Nadia Boulanger is perhaps the 20th century's most influential music teacher. While a composer and conductor in her own right-indeed, she was the first woman to conduct major symphonies in Europe and the U.S.-Boulanger is best known for her list of illustrious students, including Aaron Copland, Leonard Bernstein, Philip Glass, and Quincy Jones.
One reader of the post rightly pointed out a not-so-glaring irony in the way Boulanger has been remembered. While celebrated as a powerful woman in music, in a sea of more famous men, her many distinguished female students go unmentioned. Most people have never heard of former Boulanger students like Grazyna Bacewicz, Marion Bauer, Louise Talma, Peggy Glanville-Hicks and Priaulx Rainier.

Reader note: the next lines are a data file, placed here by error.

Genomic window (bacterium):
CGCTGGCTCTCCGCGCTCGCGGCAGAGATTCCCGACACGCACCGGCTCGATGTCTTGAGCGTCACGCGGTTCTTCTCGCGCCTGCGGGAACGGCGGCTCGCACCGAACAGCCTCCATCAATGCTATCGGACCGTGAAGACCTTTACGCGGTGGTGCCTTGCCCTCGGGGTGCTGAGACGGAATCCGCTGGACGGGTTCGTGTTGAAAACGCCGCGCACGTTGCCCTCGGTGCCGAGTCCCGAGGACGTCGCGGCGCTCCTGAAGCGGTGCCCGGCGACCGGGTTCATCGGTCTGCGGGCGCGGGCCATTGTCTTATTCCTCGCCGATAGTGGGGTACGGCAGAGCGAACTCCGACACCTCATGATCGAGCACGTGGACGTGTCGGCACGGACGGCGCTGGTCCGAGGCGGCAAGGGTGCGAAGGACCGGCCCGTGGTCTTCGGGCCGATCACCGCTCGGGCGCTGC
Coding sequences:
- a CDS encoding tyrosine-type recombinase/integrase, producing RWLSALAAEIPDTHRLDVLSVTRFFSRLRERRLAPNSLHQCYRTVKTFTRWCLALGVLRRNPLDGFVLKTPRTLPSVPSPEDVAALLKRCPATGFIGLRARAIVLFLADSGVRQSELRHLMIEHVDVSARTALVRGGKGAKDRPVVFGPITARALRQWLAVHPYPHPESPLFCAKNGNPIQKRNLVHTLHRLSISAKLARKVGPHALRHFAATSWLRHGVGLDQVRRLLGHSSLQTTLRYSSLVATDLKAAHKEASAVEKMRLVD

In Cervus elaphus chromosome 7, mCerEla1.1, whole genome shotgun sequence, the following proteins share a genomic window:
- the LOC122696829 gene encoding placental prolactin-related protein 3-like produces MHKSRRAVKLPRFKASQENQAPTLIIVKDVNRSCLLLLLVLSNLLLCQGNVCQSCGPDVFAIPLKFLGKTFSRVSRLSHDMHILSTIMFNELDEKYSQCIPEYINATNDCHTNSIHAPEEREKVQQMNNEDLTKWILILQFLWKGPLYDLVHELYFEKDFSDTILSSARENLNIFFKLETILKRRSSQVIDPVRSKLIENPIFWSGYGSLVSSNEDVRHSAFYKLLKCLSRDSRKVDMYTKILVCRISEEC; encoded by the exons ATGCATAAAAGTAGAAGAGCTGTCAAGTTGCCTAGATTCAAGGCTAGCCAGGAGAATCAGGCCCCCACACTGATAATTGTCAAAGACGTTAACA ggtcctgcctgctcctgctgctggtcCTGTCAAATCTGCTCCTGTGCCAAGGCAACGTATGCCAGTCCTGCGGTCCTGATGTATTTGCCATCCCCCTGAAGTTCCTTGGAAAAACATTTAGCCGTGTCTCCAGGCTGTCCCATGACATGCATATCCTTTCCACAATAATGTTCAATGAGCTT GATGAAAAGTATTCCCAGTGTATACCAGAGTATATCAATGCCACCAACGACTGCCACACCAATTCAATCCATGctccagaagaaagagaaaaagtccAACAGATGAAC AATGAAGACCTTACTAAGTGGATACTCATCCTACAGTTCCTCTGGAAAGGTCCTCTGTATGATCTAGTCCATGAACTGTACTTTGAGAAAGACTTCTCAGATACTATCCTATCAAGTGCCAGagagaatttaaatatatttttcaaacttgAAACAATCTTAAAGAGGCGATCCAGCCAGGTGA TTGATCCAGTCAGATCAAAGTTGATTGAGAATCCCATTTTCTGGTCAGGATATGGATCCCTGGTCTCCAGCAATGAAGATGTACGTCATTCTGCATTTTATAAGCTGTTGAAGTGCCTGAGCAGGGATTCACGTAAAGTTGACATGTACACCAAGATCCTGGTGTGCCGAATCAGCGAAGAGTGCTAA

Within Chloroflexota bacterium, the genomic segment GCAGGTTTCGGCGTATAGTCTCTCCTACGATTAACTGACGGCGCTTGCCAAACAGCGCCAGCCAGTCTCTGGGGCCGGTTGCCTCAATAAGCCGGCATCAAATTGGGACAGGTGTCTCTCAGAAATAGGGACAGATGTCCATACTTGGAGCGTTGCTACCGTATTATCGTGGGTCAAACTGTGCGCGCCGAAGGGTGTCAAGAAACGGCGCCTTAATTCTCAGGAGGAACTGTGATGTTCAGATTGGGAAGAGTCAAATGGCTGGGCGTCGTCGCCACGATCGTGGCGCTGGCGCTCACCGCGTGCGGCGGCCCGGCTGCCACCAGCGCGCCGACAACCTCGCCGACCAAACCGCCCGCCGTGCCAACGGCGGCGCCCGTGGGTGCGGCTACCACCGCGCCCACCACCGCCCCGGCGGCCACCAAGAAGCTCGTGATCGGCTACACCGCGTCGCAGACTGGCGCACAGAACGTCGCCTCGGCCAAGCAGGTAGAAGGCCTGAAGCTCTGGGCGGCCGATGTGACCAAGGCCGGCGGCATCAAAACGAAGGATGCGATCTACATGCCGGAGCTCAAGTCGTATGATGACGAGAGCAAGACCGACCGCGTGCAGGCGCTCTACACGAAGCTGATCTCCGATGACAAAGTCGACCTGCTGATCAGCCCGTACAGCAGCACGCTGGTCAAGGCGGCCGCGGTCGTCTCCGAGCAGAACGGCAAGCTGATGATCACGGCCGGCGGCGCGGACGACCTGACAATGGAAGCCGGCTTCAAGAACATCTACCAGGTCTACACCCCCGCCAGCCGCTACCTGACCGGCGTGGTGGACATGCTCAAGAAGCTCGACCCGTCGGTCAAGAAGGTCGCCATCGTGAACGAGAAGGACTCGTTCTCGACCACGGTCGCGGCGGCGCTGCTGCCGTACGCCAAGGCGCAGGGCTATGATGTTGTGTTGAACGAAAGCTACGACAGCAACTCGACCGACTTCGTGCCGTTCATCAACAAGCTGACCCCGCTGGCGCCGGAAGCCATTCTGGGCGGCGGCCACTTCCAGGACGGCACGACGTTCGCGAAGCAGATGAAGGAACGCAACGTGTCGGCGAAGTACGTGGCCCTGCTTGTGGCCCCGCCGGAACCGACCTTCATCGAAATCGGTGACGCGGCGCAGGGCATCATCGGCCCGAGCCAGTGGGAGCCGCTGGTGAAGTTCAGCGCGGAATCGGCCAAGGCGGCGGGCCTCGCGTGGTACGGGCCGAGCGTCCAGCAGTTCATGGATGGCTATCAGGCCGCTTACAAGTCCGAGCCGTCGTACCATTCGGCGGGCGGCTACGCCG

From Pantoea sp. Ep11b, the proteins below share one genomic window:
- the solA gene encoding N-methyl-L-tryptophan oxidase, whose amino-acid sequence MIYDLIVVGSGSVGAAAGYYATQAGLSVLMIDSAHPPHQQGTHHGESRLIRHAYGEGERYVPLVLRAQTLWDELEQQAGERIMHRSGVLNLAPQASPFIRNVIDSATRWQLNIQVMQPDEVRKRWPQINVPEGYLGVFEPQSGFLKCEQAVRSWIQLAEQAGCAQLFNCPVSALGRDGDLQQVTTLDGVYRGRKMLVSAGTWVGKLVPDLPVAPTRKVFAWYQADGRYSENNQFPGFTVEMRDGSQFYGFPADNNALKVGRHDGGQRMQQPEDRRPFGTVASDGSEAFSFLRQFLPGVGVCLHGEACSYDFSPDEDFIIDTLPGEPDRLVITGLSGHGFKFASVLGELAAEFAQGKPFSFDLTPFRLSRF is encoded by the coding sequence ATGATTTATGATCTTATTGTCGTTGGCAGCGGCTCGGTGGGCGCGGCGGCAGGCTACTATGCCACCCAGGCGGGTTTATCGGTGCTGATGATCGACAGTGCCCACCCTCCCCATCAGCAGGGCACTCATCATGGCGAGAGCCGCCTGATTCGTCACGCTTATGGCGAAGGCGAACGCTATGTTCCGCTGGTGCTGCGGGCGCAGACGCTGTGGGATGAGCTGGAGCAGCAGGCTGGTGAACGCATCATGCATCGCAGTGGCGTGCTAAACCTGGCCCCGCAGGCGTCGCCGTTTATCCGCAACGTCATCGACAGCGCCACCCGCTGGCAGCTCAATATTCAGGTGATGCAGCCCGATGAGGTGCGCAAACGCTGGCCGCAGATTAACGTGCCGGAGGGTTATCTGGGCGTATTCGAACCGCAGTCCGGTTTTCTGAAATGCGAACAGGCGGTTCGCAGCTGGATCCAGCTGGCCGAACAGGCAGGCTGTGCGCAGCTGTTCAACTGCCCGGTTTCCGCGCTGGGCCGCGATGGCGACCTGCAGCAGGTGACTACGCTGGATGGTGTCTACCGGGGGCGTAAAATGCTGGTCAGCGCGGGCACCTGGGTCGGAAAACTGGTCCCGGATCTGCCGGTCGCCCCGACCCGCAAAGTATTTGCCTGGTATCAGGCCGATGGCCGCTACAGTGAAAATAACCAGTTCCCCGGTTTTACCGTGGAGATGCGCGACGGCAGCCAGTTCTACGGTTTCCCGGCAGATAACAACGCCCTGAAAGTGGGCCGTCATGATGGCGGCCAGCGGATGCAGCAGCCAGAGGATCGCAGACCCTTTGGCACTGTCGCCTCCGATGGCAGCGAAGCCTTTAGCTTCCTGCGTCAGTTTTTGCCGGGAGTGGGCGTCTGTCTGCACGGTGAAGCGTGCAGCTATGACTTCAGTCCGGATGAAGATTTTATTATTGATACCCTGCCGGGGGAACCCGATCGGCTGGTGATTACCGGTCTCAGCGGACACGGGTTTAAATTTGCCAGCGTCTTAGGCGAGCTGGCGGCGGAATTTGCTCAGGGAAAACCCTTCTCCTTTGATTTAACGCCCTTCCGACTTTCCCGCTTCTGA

Also, not many have heard of Lili Boulanger, Nadia's sister, a child prodigy who died at 24, after composing two dozen innovative choral and instrumental works and becoming the first woman to win the Prix de Rome in 1913, at the age of 19, for her cantata Faust and Hélène, with lyrics, by Eugene Adenis, based on Goethe's Faust.
Some of these composers might have disappeared entirely were it not for the work of archivists. Learn about these rediscovered figures and much, much more at the BBC's Celebrating Women Composers, one of many such projects making it harder to plead ignorance of women's presence in classical music.